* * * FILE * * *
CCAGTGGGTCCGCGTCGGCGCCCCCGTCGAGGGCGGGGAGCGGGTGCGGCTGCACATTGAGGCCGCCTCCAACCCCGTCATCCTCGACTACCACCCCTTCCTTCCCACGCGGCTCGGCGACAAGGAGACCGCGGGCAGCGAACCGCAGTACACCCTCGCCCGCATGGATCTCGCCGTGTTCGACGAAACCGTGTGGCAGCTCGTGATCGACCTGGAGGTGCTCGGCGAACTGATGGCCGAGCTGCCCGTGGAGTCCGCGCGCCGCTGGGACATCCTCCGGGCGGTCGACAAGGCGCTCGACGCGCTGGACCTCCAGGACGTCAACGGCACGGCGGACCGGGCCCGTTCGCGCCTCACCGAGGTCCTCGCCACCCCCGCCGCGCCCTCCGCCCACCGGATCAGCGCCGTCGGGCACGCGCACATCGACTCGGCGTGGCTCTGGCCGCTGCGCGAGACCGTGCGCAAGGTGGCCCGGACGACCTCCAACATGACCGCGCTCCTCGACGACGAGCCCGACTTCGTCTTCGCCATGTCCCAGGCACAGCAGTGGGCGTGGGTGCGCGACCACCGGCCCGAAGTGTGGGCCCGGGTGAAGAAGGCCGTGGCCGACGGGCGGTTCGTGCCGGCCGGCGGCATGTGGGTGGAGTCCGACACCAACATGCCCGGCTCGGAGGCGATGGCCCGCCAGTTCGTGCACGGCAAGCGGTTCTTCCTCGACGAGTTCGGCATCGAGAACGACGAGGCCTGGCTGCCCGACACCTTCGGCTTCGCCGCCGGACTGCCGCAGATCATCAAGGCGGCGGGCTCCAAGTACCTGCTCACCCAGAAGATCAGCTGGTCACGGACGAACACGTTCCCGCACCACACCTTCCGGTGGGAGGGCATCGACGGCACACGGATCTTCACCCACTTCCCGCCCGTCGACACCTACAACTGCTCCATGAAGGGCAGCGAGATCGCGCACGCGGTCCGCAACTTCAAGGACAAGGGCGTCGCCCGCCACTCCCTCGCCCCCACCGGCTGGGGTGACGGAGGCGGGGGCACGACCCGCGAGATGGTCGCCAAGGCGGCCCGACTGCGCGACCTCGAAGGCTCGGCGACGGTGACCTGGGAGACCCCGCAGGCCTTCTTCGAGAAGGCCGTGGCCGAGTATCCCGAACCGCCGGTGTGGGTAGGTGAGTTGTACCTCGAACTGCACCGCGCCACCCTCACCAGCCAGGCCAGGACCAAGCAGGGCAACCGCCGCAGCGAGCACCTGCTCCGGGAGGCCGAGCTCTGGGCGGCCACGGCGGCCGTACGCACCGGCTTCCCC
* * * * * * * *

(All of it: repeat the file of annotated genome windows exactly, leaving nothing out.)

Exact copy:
CCAGTGGGTCCGCGTCGGCGCCCCCGTCGAGGGCGGGGAGCGGGTGCGGCTGCACATTGAGGCCGCCTCCAACCCCGTCATCCTCGACTACCACCCCTTCCTTCCCACGCGGCTCGGCGACAAGGAGACCGCGGGCAGCGAACCGCAGTACACCCTCGCCCGCATGGATCTCGCCGTGTTCGACGAAACCGTGTGGCAGCTCGTGATCGACCTGGAGGTGCTCGGCGAACTGATGGCCGAGCTGCCCGTGGAGTCCGCGCGCCGCTGGGACATCCTCCGGGCGGTCGACAAGGCGCTCGACGCGCTGGACCTCCAGGACGTCAACGGCACGGCGGACCGGGCCCGTTCGCGCCTCACCGAGGTCCTCGCCACCCCCGCCGCGCCCTCCGCCCACCGGATCAGCGCCGTCGGGCACGCGCACATCGACTCGGCGTGGCTCTGGCCGCTGCGCGAGACCGTGCGCAAGGTGGCCCGGACGACCTCCAACATGACCGCGCTCCTCGACGACGAGCCCGACTTCGTCTTCGCCATGTCCCAGGCACAGCAGTGGGCGTGGGTGCGCGACCACCGGCCCGAAGTGTGGGCCCGGGTGAAGAAGGCCGTGGCCGACGGGCGGTTCGTGCCGGCCGGCGGCATGTGGGTGGAGTCCGACACCAACATGCCCGGCTCGGAGGCGATGGCCCGCCAGTTCGTGCACGGCAAGCGGTTCTTCCTCGACGAGTTCGGCATCGAGAACGACGAGGCCTGGCTGCCCGACACCTTCGGCTTCGCCGCCGGACTGCCGCAGATCATCAAGGCGGCGGGCTCCAAGTACCTGCTCACCCAGAAGATCAGCTGGTCACGGACGAACACGTTCCCGCACCACACCTTCCGGTGGGAGGGCATCGACGGCACACGGATCTTCACCCACTTCCCGCCCGTCGACACCTACAACTGCTCCATGAAGGGCAGCGAGATCGCGCACGCGGTCCGCAACTTCAAGGACAAGGGCGTCGCCCGCCACTCCCTCGCCCCCACCGGCTGGGGTGACGGAGGCGGGGGCACGACCCGCGAGATGGTCGCCAAGGCGGCCCGACTGCGCGACCTCGAAGGCTCGGCGACGGTGACCTGGGAGACCCCGCAGGCCTTCTTCGAGAAGGCCGTGGCCGAGTATCCCGAACCGCCGGTGTGGGTAGGTGAGTTGTACCTCGAACTGCACCGCGCCACCCTCACCAGCCAGGCCAGGACCAAGCAGGGCAACCGCCGCAGCGAGCACCTGCTCCGGGAGGCCGAGCTCTGGGCGGCCACGGCGGCCGTACGCACCGGCTTCCCC